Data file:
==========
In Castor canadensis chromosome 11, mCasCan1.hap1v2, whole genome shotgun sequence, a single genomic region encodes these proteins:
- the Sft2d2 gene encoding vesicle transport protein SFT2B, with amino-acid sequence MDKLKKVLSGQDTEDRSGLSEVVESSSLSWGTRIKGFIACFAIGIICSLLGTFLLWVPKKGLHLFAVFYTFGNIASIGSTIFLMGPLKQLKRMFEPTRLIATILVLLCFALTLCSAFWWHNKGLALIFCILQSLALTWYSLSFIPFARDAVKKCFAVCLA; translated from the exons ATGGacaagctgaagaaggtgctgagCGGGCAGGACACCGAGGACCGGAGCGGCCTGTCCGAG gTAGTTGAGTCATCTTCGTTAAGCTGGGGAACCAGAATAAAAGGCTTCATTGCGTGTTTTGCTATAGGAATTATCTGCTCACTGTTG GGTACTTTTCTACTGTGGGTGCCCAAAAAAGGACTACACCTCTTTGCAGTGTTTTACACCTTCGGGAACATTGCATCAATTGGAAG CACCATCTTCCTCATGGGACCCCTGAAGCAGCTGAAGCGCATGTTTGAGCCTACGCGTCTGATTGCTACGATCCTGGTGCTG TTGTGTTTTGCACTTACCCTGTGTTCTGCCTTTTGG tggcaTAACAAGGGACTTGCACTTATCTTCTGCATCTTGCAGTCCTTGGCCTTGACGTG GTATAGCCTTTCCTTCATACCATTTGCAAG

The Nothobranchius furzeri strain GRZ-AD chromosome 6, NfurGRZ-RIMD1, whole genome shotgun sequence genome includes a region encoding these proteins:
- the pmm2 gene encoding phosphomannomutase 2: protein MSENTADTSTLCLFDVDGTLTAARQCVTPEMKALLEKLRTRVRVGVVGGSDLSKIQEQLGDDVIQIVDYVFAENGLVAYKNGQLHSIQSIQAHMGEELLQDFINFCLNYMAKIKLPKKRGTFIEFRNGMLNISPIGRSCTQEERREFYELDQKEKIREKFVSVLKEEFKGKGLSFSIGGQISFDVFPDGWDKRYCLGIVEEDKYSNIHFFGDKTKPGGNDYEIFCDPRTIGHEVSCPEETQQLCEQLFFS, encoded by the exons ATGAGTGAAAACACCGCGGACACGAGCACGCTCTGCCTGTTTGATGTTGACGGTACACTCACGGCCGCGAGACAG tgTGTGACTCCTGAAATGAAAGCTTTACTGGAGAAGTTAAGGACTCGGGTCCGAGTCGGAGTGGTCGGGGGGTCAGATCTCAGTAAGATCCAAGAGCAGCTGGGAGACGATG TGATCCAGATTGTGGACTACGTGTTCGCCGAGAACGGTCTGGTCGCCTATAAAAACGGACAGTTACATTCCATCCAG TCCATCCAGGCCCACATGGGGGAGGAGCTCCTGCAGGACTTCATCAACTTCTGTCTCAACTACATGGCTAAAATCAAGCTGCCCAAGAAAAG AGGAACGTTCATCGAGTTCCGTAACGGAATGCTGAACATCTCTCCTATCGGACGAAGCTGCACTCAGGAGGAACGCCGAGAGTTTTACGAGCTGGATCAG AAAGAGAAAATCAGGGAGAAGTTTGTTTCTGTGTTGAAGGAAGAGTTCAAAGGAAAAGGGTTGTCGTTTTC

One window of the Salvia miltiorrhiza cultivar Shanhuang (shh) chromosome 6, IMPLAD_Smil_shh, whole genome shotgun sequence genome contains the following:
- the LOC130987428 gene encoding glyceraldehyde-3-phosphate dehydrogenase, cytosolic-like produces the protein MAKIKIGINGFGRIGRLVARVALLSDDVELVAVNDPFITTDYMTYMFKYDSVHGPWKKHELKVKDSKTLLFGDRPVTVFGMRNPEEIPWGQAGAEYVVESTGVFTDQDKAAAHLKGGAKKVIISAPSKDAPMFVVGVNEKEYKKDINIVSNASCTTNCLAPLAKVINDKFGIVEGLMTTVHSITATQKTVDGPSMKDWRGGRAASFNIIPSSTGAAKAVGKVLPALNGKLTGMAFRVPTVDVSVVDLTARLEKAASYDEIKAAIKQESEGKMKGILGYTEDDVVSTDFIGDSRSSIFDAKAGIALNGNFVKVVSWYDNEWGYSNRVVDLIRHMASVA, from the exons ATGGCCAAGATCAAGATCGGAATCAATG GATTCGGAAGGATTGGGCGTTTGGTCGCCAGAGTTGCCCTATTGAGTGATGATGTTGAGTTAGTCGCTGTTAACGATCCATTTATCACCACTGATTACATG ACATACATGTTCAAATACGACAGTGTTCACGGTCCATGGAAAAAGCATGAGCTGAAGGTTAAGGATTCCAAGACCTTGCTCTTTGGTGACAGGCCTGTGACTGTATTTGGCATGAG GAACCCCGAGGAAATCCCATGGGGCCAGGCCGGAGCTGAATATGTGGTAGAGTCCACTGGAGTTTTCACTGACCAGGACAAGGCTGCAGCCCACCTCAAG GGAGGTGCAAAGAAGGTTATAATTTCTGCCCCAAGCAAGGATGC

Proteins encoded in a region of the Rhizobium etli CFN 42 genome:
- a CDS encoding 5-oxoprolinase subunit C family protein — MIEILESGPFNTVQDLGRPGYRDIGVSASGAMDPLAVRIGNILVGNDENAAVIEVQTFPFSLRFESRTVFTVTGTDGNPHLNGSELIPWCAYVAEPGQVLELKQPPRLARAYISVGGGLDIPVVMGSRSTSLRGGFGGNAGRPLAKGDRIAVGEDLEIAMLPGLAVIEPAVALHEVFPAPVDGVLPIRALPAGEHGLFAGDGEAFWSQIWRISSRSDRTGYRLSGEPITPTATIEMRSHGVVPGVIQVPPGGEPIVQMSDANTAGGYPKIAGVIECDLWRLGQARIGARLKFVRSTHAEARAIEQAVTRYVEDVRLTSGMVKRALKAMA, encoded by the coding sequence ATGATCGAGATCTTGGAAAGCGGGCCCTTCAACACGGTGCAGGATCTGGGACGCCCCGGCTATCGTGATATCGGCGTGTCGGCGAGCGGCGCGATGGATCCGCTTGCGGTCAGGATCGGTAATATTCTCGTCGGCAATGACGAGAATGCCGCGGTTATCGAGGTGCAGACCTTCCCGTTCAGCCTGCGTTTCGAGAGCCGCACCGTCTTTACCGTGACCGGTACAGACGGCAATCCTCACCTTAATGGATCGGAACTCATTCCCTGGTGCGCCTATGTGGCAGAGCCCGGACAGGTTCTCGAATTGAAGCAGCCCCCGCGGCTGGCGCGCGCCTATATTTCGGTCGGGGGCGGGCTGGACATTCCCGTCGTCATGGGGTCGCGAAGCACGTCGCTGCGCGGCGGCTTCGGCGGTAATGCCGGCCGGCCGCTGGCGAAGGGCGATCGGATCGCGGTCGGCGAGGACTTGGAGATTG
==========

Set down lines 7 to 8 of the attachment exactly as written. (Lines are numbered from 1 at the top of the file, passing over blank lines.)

Proteins encoded in a region of the Rhizobium etli CFN 42 genome:
- a CDS encoding 5-oxoprolinase subunit C family protein — MIEILESGPFNTVQDLGRPGYRDIGVSASGAMDPLAVRIGNILVGNDENAAVIEVQTFPFSLRFESRTVFTVTGTDGNPHLNGSELIPWCAYVAEPGQVLELKQPPRLARAYISVGGGLDIPVVMGSRSTSLRGGFGGNAGRPLAKGDRIAVGEDLEIAMLPGLAVIEPAVALHEVFPAPVDGVLPIRALPAGEHGLFAGDGEAFWSQIWRISSRSDRTGYRLSGEPITPTATIEMRSHGVVPGVIQVPPGGEPIVQMSDANTAGGYPKIAGVIECDLWRLGQARIGARLKFVRSTHAEARAIEQAVTRYVEDVRLTSGMVKRALKAMA, encoded by the coding sequence ATGATCGAGATCTTGGAAAGCGGGCCCTTCAACACGGTGCAGGATCTGGGACGCCCCGGCTATCGTGATATCGGCGTGTCGGCGAGCGGCGCGATGGATCCGCTTGCGGTCAGGATCGGTAATATTCTCGTCGGCAATGACGAGAATGCCGCGGTTATCGAGGTGCAGACCTTCCCGTTCAGCCTGCGTTTCGAGAGCCGCACCGTCTTTACCGTGACCGGTACAGACGGCAATCCTCACCTTAATGGATCGGAACTCATTCCCTGGTGCGCCTATGTGGCAGAGCCCGGACAGGTTCTCGAATTGAAGCAGCCCCCGCGGCTGGCGCGCGCCTATATTTCGGTCGGGGGCGGGCTGGACATTCCCGTCGTCATGGGGTCGCGAAGCACGTCGCTGCGCGGCGGCTTCGGCGGTAATGCCGGCCGGCCGCTGGCGAAGGGCGATCGGATCGCGGTCGGCGAGGACTTGGAGATTG